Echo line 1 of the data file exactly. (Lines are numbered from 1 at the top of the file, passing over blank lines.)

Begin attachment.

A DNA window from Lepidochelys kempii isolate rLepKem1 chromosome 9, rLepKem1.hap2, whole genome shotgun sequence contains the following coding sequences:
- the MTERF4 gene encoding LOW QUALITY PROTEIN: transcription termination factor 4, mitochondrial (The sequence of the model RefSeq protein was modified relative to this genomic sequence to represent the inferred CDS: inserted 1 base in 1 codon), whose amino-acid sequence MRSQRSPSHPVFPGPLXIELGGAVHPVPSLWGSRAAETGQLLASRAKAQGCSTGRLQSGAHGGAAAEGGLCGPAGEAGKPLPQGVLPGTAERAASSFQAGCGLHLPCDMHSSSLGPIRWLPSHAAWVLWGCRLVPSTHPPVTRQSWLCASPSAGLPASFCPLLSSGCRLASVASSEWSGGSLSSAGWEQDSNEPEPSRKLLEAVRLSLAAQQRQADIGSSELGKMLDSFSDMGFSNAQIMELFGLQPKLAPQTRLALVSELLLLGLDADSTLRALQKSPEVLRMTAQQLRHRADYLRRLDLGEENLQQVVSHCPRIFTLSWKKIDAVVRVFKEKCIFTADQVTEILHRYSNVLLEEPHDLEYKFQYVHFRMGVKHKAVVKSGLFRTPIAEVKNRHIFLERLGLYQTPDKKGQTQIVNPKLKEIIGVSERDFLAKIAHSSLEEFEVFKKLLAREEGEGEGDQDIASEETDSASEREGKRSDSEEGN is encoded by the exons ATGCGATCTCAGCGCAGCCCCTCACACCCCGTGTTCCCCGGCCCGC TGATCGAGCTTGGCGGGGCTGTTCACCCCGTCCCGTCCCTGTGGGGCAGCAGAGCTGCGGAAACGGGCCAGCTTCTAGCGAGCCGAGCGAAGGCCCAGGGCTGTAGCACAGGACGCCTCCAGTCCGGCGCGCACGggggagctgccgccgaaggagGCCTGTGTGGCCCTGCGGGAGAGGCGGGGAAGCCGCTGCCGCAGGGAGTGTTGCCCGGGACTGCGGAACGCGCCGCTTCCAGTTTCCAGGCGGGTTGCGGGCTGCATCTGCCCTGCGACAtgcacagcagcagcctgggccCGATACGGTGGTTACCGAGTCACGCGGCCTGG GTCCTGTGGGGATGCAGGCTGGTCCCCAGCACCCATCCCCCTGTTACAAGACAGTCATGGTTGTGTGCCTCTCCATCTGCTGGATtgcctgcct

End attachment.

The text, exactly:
A DNA window from Lepidochelys kempii isolate rLepKem1 chromosome 9, rLepKem1.hap2, whole genome shotgun sequence contains the following coding sequences: